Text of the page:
The commander leaves the boat with suitcases (in which the codes of the Polish Navy and gold?), A typewriter and a gun? Nobody stopped him and looked through his suitcases? Even the sentry from the Estonian army, which was posted at the gangway?
    What does he live on in Tartu? And the kindly officers of the Gestapo or the NKVD are kind enough to send his family from Poland? How many borders or by sea directly on a personal steamer on the route "Former Poland - Tallinn", and there it takes a few hours to get to Tartu, and no one closes the refugee camp for inspection?
    When are the evil NKVDeshniki sending him to the prisoner camp for Polish officers in Kozelsk? 1940 or 1941? And the family during the June 1941 deportation from Tara is sent as special settlers to the Kirov or Novosibirsk region? Or were they taken immediately after the arrest, and, as members of the spy's family, were convicted and sent to the Pinezhsky District of the Arkhangelsk Region to cut down the forest?
    The court is also muddy ... Why the Dutch counterintelligence service could not tidy him up as an agent? And why not the British, either themselves, or "under a false flag"? Estonia and Britain kissed passionately, not only with Germany ...
    1. Former naval person
      5 March 2021 13: 15
      it is not the Soviet upbringing that brings you down, but the lack of Soviet education. in order:
      1) ogel and semp were not built for setting mines. they were built for the ocean-going fleet. Poland then dreamed of overseas colonies and built an ocean-going fleet to protect communications. when it became clear that the colonies did not shine for them, plans changed - it was decided to use submarines for actions against the Red Banner Baltic Fleet, block the exit from the Gulf of Finland, torpedo Soviet ships when trying to enter the Baltic.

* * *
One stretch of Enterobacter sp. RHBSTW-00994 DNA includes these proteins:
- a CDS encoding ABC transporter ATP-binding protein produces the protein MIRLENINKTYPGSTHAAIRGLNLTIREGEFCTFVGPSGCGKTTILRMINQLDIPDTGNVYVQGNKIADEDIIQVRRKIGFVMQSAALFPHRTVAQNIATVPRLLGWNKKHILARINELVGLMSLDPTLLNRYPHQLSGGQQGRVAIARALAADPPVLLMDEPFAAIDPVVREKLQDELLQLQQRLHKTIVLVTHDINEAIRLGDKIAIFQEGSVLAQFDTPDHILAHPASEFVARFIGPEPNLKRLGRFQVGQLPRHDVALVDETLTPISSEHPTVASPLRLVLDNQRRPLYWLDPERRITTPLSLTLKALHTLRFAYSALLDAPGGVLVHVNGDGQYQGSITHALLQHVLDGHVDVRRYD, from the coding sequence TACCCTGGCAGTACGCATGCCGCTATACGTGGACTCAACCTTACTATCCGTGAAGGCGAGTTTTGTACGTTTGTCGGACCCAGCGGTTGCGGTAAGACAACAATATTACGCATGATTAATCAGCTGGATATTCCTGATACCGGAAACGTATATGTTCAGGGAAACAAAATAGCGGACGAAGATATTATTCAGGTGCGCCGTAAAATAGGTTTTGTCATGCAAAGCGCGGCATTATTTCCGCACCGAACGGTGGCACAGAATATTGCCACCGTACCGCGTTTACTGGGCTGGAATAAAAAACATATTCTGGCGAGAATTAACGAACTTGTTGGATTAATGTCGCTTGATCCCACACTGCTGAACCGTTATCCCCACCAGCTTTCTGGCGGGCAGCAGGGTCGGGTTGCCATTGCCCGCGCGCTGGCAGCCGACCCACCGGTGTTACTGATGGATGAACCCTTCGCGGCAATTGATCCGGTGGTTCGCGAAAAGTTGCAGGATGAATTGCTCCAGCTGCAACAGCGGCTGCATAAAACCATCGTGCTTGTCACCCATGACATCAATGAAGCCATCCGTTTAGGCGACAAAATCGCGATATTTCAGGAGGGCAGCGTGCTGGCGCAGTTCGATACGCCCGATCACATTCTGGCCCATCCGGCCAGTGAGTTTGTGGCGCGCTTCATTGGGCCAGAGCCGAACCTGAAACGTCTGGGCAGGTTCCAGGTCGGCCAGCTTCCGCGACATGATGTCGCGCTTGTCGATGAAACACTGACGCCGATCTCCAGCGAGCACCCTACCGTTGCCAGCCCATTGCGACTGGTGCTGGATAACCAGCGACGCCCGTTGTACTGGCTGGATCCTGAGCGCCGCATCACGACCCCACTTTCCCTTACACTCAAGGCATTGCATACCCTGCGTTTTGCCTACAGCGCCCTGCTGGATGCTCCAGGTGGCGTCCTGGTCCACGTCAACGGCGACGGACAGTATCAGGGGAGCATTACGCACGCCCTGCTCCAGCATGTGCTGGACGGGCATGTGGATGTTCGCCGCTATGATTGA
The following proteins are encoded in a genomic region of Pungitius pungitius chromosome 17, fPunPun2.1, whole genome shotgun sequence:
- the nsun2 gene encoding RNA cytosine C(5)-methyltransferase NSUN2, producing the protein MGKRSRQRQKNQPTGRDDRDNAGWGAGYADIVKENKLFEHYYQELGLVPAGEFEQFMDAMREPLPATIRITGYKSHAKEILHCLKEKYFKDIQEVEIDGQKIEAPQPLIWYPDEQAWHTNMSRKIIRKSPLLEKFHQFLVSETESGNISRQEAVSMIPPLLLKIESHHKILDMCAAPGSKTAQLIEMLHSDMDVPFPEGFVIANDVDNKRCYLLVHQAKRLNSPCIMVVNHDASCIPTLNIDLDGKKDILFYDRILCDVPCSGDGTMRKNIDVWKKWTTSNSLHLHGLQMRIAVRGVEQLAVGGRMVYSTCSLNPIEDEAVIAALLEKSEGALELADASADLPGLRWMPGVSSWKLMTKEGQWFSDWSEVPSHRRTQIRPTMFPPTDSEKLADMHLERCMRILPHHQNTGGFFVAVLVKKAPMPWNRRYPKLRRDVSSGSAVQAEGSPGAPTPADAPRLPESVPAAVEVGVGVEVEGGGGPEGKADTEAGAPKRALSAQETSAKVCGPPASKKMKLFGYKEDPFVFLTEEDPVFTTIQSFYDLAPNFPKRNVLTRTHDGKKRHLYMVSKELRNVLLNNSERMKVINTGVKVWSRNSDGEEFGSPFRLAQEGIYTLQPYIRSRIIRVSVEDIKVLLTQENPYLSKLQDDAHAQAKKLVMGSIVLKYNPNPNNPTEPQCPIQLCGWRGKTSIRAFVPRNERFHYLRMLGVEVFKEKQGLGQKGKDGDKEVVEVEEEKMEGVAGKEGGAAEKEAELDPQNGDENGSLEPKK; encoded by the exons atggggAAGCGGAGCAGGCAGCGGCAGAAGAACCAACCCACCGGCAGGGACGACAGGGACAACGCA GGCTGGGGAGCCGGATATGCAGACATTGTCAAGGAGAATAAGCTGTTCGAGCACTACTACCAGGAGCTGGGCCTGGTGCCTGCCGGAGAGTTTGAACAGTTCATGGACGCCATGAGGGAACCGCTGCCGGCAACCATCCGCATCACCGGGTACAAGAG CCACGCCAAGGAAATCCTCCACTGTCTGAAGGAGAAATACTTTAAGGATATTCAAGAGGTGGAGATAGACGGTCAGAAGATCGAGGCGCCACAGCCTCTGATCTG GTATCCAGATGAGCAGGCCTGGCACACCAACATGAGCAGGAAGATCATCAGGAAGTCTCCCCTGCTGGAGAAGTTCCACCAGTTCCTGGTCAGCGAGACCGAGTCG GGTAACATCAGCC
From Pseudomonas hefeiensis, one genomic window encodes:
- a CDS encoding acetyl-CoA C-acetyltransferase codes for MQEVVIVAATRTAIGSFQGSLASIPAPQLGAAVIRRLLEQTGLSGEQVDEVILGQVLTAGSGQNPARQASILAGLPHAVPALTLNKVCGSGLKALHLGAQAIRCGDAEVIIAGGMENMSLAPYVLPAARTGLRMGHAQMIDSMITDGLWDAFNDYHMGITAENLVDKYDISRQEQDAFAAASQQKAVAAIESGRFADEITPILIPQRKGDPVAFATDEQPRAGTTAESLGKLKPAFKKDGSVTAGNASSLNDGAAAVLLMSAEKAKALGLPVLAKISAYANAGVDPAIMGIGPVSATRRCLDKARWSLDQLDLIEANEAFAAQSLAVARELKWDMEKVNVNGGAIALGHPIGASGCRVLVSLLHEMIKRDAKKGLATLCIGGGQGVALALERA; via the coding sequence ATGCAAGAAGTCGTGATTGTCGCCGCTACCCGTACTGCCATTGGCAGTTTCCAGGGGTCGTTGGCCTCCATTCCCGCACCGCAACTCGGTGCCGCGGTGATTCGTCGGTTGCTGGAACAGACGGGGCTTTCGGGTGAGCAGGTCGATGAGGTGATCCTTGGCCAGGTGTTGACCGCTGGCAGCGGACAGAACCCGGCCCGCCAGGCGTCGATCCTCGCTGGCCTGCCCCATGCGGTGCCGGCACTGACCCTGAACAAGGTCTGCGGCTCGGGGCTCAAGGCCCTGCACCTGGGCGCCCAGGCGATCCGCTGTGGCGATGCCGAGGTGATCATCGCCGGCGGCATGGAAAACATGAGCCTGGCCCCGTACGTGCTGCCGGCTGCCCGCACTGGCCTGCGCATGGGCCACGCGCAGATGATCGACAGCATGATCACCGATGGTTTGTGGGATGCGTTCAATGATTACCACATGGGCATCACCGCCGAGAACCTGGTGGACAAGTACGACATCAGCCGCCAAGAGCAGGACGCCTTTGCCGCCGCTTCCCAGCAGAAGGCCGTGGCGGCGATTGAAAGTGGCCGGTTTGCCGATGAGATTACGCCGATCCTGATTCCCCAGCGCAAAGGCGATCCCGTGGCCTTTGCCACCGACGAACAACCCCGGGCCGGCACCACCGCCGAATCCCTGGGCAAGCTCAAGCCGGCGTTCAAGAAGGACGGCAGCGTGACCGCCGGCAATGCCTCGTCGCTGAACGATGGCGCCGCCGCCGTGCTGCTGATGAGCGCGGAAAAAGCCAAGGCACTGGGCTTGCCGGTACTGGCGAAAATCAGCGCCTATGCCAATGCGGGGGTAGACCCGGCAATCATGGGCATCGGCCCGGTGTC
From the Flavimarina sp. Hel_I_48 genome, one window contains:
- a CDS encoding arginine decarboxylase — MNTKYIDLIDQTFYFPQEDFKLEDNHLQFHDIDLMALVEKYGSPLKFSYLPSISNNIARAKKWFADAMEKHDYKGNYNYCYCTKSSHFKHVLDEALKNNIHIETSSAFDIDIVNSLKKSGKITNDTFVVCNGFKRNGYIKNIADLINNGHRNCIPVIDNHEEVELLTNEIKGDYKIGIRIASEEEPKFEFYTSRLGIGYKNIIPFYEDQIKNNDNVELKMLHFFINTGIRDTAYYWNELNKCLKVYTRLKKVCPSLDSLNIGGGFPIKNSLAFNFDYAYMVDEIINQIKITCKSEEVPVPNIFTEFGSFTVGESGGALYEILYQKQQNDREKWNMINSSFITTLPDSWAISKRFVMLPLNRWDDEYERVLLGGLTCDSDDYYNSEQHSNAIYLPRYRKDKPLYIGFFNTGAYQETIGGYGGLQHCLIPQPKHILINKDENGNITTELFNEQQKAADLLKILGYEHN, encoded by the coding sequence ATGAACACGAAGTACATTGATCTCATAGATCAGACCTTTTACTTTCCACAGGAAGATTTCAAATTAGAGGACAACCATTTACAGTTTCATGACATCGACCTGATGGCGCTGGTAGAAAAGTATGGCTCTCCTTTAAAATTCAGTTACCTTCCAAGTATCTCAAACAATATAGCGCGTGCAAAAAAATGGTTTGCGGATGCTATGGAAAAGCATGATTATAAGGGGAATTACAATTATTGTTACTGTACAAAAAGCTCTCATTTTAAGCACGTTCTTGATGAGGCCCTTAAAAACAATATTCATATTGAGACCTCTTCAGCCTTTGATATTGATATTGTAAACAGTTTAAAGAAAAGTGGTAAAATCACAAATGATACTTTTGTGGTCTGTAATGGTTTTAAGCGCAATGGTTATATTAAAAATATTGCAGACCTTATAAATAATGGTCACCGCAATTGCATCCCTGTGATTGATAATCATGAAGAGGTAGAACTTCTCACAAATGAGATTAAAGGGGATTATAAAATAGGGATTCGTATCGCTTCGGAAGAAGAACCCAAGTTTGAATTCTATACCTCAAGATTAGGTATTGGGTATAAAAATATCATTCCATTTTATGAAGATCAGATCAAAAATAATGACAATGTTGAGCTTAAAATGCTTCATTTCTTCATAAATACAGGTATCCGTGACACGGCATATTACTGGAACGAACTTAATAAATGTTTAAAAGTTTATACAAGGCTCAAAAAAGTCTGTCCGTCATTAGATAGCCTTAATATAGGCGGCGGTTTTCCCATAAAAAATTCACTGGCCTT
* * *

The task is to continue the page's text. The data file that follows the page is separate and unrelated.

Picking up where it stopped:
2) the commander let the crew go on dismissal without permission, and when the war began, it turned out to be such a mess that there was no time for disciplinary details. the same as in the USSR on June 22, 1941, as well as in Pearl Harbor on December 7, 1941.
      3) the ships send and receive radiograms, from which it is possible to compose a picture of what is happening, draw conclusions. conclusions can also be drawn from the fact that some ship does not respond to callsigns.
      4) about the strangeness of radio communications and that the commander was persuaded to go ashore in Sweden, the crew members drew up notes upon arrival in the UK. alas, they are not detailed enough to answer your questions. and then the crew died and there was no one to ask clarifying questions.
      5) Zelny entered the roadstead of Tallinn and from there sent a radiogram to the Estonian authorities with a request for permission to enter the port. Believe it or not, this is a standard procedure and is followed by warships, merchant ships, and even yachts.
      6) you apparently did not read the text carefully - it says that the commander maintained contacts with tallinn for the entire interwar period. even if they retired (at 40, yeah ...), they also have connections.
      7) Believe it or not - in Estonia you can still freely negotiate in Russian. even more so at that time. all the more to the former officers of the tsarist fleet. in addition, the commander spoke French. in the film, he talks to Estonians in German.
      8) there is no information about either the inspection at disembarkation, or about the details of the conversation with the Estonians, except that the commander alone talked with some Estonian officers (in the plural), after which he took his things from the ship. The members of the crew did not know the content of the conversation.
      9) a very interesting question about money. I think that the captain of the third rank is a well-to-do man. in addition, gold deposits were allocated to Polish submarines even before the war in case they had to cover expenses in neutral ports. I did not find any information about the deposit from the otel, except that soon after her arrival in Scotland, the same deposit was withdrawn from Wilk. well, no one canceled additional sources of income. a free market, sir, it is free in wartime, sir.
      10) it was impossible to get directly to Estonia from SG, but through Germany and further through Sweden or Lithuania - please. the iron curtain did not exist then. the winky cry in the fall of 1941 returned from Romania to the GG through Hungary and Slovakia. and no, not skiing to the sound of the power plant, but by train, in a first class carriage, accompanied by Polish and Hungarian adjutants.